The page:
When an older adult suffers a spinal cord injury (SCI), is it more difficult to recover? According to a recent news release from UC San Diego Health, a new study conducted by researchers at the University of California, San Diego School of Medicine and the University of British Columbia suggests that “age diminishes ability to regenerate axons, the brain’s communication wires in the spinal cord.” In other words, as we age, it may be increasingly difficult to recover from SCI.
Impact of Age on the Central Nervous System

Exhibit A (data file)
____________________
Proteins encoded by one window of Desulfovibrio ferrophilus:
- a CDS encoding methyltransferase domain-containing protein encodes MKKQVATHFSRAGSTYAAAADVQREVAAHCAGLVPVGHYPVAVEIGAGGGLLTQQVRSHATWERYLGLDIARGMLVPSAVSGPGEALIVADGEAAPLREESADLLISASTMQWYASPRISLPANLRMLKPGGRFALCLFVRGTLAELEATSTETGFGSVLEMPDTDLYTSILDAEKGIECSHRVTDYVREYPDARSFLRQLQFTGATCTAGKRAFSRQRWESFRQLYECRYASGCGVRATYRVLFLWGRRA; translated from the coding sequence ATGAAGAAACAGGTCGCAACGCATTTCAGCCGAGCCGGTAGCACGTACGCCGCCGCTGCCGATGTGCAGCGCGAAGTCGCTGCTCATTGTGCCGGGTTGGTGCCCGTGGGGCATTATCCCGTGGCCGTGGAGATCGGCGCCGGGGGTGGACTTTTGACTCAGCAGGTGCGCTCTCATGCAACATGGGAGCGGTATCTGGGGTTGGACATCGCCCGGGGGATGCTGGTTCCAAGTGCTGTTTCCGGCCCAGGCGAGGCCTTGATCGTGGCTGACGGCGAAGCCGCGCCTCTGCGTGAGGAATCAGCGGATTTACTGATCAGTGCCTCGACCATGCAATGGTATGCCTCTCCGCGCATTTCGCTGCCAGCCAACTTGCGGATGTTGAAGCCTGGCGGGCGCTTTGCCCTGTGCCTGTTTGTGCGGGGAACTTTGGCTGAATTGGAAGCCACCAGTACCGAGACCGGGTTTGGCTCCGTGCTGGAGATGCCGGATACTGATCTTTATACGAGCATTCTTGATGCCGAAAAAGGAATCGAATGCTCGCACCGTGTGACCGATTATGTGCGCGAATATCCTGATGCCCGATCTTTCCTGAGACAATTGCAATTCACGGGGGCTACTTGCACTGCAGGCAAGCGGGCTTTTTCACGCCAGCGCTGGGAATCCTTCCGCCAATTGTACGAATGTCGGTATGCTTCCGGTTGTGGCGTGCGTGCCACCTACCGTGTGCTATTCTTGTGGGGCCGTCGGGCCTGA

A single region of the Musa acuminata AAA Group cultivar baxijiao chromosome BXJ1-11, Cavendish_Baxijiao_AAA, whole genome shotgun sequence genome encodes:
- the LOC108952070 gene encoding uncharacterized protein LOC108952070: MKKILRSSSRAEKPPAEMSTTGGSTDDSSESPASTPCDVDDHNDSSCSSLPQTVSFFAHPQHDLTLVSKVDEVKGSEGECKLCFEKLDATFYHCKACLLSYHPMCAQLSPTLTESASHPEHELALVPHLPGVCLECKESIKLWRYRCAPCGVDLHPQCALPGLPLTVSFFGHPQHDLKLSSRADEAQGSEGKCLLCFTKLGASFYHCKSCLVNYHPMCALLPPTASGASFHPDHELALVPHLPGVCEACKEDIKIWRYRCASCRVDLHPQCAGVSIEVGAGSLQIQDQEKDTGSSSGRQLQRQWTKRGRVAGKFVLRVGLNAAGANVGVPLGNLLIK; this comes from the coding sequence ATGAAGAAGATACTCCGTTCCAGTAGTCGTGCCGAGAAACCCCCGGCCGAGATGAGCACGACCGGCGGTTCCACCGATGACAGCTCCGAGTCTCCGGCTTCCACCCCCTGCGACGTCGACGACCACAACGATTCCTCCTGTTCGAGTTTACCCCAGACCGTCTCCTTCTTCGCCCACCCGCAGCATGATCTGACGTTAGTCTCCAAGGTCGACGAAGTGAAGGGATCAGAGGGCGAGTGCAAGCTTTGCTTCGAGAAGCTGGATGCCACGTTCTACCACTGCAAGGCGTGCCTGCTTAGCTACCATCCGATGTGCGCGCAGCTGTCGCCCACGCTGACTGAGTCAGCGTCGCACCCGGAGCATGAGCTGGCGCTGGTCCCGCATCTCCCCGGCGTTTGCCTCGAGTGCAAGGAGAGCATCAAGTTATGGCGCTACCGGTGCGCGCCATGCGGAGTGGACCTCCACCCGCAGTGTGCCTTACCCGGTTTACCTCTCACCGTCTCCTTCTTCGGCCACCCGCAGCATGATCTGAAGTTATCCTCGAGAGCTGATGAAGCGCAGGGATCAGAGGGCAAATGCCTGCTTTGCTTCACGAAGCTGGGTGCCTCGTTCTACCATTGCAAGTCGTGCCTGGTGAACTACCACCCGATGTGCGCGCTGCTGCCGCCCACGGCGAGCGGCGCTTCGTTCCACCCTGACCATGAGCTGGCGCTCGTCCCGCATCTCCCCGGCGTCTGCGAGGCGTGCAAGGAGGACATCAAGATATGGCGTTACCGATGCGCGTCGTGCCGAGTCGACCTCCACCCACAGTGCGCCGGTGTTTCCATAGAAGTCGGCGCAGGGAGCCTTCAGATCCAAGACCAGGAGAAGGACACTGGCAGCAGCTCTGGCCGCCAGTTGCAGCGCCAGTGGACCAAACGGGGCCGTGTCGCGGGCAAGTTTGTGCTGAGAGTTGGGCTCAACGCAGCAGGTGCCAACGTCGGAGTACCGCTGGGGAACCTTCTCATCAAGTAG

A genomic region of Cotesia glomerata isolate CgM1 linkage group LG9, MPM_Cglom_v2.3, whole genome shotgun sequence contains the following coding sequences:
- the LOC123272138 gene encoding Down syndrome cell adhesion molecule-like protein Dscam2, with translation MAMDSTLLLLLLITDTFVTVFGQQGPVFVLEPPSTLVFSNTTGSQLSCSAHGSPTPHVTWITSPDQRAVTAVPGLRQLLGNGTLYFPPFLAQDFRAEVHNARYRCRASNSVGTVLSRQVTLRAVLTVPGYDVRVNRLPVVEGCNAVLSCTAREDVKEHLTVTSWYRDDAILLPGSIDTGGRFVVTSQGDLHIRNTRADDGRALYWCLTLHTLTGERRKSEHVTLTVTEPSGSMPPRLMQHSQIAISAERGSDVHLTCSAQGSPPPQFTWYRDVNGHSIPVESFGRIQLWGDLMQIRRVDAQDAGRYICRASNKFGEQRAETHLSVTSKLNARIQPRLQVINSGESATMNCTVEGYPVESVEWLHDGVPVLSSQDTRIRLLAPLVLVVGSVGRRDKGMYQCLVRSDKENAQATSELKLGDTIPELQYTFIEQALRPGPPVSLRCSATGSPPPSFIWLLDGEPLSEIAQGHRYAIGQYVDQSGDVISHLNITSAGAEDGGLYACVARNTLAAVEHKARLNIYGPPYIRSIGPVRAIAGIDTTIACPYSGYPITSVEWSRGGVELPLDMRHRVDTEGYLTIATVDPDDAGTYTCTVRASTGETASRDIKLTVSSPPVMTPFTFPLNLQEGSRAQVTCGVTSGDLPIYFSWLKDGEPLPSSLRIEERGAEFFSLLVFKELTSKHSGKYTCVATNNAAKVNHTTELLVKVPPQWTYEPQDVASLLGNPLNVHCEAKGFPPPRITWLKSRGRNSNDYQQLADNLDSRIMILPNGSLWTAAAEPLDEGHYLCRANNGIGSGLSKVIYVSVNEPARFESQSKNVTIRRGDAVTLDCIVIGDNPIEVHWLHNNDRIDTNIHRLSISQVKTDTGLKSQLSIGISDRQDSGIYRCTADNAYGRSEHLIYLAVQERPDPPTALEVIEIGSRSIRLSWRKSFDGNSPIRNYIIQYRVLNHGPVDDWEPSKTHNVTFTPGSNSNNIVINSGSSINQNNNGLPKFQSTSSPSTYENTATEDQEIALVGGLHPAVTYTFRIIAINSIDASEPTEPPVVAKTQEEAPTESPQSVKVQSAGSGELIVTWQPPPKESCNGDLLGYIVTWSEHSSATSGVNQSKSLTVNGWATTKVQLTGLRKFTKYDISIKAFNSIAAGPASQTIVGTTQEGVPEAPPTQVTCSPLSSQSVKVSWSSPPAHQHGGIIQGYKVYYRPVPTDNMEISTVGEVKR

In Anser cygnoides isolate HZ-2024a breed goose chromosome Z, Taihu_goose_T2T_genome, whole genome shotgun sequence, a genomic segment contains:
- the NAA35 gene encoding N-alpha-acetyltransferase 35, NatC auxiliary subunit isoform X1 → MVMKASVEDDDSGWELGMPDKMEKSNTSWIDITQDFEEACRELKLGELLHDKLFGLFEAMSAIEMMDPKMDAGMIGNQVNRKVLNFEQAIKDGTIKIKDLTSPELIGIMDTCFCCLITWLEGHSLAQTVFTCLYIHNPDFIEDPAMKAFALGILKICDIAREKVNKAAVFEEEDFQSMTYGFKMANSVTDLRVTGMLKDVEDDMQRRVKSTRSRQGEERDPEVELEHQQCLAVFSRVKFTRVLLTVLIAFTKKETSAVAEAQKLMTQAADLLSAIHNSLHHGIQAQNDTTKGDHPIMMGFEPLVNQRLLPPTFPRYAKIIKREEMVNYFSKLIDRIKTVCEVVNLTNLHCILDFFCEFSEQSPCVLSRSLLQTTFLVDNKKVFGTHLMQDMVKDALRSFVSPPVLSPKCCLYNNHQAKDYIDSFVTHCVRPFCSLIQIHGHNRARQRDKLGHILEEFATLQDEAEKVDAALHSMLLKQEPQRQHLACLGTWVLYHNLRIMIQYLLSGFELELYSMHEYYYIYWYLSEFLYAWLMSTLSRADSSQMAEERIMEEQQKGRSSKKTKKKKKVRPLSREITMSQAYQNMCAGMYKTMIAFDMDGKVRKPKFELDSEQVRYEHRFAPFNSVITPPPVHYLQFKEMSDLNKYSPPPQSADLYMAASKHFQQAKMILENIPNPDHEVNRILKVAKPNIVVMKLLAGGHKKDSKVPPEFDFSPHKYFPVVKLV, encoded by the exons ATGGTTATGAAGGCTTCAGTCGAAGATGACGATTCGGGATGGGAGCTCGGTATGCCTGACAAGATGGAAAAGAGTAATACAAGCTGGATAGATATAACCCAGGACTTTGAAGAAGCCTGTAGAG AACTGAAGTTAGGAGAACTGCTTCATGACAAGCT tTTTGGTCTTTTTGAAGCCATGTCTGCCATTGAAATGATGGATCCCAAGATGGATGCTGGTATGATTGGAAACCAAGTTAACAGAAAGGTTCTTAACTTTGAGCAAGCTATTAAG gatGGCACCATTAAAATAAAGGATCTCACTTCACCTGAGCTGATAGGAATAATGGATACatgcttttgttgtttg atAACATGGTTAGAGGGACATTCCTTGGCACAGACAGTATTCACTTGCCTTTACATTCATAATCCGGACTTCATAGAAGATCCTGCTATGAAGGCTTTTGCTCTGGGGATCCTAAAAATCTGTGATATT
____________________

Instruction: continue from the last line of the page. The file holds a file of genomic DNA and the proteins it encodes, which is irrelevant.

As the news release notes, more Americans aged 65 and older are continuing to engage in active lifestyles. However, this shift in lifestyles for the aging population means that seniors are at greater risk of sustaining serious personal injuries, including SCIs. The researchers involved in the study wanted to determine whether the older adults who do suffer spinal cord injuries are at greater risk of remaining debilitated—and not able to recover fully—after an accident happens.